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Could inheritance tax soon be scrapped in Spain?

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Could inheritance tax soon be scrapped in Spain?
Partido Popular leader Alberto Núñez Feijóo​ . Photo: JAVIER SORIANO/AFP.

Spain's centre-right Popular Party is hoping to use its absolute majority in the Senate to eliminate inheritance tax at the national level, following the example of several regional governments across the country.


Spain's centre-right party the Partido Popular is hoping to take advantage of its absolute majority in the Spanish Senate to pass a bill that would scrap Inheritance Tax (el impuesto de sucesiones) at the national level.

This comes following several regional governments across Spain that have already scrapped the tax. More than half Spain’s 17 regions have in effect eliminated inheritance tax so far.

READ ALSO: EXPLAINED: How choosing the right region in Spain can save you thousands in inheritance tax

Most have done this by subsidising the tax at 99 percent, thus reducing it to 1 percent for inheritance between family members, or by cutting rates, as in Aragón's and Cantabria's case.

The regions to cut inheritance tax include Andalusia, the Balearic Islands, the Canary Islands, Castilla y León, Extremadura, Madrid, Murcia, La Rioja and Valencia. Many of these regions are ruled by right-wing PP or PP-Vox coalition governments.

Now the national party intends to make use of its absolute majority in the Senate to push through a bill that proposes the same tax cut at the national level. The plans, which Europa Press has seen and reported on, suggest that inheritance tax "does not make up even 1 percent of tax income" so, therefore, "eliminating it does not cause any type of unbearable damage to revenue."

However, any bill would need to be sent to the Spanish Parliament for approval, where the proposals could fall foul of the congressional arithmetic and be outvoted.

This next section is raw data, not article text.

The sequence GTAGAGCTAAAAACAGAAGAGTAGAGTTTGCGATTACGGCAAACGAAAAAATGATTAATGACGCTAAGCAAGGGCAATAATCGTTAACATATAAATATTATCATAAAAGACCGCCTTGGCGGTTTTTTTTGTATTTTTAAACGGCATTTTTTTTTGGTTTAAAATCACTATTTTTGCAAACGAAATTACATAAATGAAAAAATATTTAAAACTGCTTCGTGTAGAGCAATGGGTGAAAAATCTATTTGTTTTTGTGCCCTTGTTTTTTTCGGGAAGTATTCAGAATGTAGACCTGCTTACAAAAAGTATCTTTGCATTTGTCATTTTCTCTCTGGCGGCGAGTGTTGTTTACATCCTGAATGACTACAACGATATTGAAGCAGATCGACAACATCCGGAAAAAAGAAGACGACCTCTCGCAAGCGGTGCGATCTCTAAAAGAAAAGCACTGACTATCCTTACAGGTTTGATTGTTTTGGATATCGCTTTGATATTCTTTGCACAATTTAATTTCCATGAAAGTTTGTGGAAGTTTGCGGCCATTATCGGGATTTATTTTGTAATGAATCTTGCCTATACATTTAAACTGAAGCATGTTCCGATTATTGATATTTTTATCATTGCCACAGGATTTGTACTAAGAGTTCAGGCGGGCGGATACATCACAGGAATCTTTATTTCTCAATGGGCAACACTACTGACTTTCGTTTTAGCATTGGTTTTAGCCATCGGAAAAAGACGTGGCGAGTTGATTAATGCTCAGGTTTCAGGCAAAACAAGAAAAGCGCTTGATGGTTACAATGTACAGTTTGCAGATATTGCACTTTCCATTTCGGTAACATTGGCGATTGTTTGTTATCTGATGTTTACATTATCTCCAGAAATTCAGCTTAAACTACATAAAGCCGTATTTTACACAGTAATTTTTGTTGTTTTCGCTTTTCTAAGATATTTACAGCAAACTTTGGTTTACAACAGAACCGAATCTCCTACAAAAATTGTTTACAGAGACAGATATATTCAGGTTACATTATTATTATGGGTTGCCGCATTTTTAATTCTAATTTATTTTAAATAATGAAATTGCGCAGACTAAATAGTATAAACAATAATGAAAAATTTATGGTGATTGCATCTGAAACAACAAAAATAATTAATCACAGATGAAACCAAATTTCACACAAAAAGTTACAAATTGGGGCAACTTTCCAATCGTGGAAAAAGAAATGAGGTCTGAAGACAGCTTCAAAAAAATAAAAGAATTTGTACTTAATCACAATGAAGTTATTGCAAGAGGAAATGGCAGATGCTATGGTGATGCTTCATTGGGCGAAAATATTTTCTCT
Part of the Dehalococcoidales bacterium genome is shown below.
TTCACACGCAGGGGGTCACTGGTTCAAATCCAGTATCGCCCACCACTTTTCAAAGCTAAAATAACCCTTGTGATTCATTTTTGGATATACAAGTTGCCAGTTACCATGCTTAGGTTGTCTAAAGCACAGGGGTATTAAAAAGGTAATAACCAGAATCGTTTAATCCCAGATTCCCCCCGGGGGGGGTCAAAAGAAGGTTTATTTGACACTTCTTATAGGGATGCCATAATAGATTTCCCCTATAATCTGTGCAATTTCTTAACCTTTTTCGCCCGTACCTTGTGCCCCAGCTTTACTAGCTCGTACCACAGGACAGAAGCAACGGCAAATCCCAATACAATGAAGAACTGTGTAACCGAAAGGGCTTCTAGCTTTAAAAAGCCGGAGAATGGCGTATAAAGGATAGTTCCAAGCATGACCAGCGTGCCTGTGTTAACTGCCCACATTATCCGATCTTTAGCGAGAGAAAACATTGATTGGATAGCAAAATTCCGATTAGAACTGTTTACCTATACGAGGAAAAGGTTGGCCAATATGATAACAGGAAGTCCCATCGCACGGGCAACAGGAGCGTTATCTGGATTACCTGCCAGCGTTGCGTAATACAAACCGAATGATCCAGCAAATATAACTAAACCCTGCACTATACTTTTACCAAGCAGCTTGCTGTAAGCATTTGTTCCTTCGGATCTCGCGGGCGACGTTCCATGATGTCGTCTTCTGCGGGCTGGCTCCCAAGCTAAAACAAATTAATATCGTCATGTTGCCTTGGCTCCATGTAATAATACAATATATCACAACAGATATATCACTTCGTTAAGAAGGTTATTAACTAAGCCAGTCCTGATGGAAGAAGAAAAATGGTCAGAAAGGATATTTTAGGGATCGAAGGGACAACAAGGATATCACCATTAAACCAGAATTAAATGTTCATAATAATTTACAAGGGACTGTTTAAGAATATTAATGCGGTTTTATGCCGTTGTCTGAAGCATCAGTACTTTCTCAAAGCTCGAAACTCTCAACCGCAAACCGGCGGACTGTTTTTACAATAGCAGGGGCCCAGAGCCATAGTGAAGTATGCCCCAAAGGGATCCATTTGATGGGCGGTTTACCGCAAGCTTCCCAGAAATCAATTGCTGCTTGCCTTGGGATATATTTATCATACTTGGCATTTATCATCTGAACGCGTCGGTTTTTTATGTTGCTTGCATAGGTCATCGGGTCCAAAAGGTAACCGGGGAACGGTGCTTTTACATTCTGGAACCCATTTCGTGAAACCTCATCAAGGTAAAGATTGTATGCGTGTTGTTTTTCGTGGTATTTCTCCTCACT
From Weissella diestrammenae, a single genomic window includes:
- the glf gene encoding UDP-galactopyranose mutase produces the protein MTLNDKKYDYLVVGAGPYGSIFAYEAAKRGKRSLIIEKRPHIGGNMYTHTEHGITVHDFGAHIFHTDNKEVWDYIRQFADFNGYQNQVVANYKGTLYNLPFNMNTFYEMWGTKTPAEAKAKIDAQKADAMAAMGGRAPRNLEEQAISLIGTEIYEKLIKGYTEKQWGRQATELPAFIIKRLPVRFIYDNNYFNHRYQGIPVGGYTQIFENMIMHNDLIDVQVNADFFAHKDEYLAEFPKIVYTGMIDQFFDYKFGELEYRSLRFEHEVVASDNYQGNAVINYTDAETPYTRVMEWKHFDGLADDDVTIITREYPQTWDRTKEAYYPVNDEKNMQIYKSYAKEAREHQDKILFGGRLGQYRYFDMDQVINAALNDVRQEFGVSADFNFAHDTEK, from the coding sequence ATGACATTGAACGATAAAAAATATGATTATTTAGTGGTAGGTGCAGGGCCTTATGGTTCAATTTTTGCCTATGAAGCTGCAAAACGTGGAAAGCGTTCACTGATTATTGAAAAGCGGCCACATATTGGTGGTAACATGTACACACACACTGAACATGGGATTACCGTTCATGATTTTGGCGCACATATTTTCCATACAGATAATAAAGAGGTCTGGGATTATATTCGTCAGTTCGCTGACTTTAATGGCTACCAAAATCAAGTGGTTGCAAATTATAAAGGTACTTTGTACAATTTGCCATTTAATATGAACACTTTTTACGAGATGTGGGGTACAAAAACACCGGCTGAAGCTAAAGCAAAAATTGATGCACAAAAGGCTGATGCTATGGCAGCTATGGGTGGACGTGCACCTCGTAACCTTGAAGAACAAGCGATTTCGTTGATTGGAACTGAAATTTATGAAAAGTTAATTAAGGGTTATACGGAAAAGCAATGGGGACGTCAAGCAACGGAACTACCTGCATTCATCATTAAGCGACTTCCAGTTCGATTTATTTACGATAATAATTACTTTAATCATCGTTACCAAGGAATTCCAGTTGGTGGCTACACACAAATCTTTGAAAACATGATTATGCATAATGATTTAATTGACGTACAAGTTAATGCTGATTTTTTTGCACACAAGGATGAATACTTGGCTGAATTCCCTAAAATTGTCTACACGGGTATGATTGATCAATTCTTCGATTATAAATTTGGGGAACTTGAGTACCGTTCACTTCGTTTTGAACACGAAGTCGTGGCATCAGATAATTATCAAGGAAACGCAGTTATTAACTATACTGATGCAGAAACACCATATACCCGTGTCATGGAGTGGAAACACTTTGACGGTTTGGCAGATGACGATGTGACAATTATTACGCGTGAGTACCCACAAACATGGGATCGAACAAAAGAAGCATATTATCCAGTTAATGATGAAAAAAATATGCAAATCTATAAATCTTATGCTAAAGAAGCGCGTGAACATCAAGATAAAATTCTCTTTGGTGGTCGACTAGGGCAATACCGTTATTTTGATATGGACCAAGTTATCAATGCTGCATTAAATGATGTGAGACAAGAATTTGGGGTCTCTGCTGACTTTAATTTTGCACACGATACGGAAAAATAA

Building on the moves on regional governments, the PP proposal suggests that the national government should compensate regional executives for the cost of eliminating it on a fiscal year basis.

The proposal would make up part of broader reforms to the financing system of Spain's regions. Many of the regional governments currently cutting, subsidising or eliminating inheritance tax are headed by PP politicians voted in during the party's sweeping victories across the country in May's local and regional elections.


However, led by national leader Alberto Núñez Feijóo​ the PP failed to gain a majority in the following general election, held in July, and the numbers in the Spanish Parliament could mean that any proposal to implement the tax cut on a national level may be doomed before it has even got off the ground.

How does inheritance tax work in Spain?

Spain’s inheritance or succession tax is complex, changeable and long controversial.

READ ALSO: Where are the best and worst places for inheritance tax in Spain?

Spanish inheritance tax is decided by the Spanish State but all of the country’s 17 regions have the right to change these rules to make them more beneficial or detrimental to heirs. The succession tax rates will differ depending on how much is inherited, ranging from 7.65 percent on the first €7,933 up to 34 percent on €797,555+.

There are many factors to consider, such as which category heirs and other beneficiaries fall into, or the fact that in Spain the spouse of the deceased is also subject to inheritance tax, which is not the case in the UK and many other countries.

What are the different groups of heirs in Spain? There are several categories or groups that heirs can fall into and this will depend on how much allowance they can benefit from. The groups are the following:

Group 1: Children under 21 years of age
Group 2: Children over 21 years of age, spouses and parents
Group 3: Siblings, nieces, nephews, as well as aunts and uncles
Group 4: Cousins or more distant relations


Keep in mind that regional governments can and do change their inheritance tax conditions relatively often, so make sure you double-check with a Spanish source, preferably the website of your regional government. Often it can depend on which party rules your region.

In many of the regions that have recently cut or eliminated inheritance tax, doing so was a key campaign pledge. In Valencia, for example, where the PP govern in coalition with far-right Vox, the first thing regional President Carlos Mazón did when entering office was eliminate the inheritance tax.


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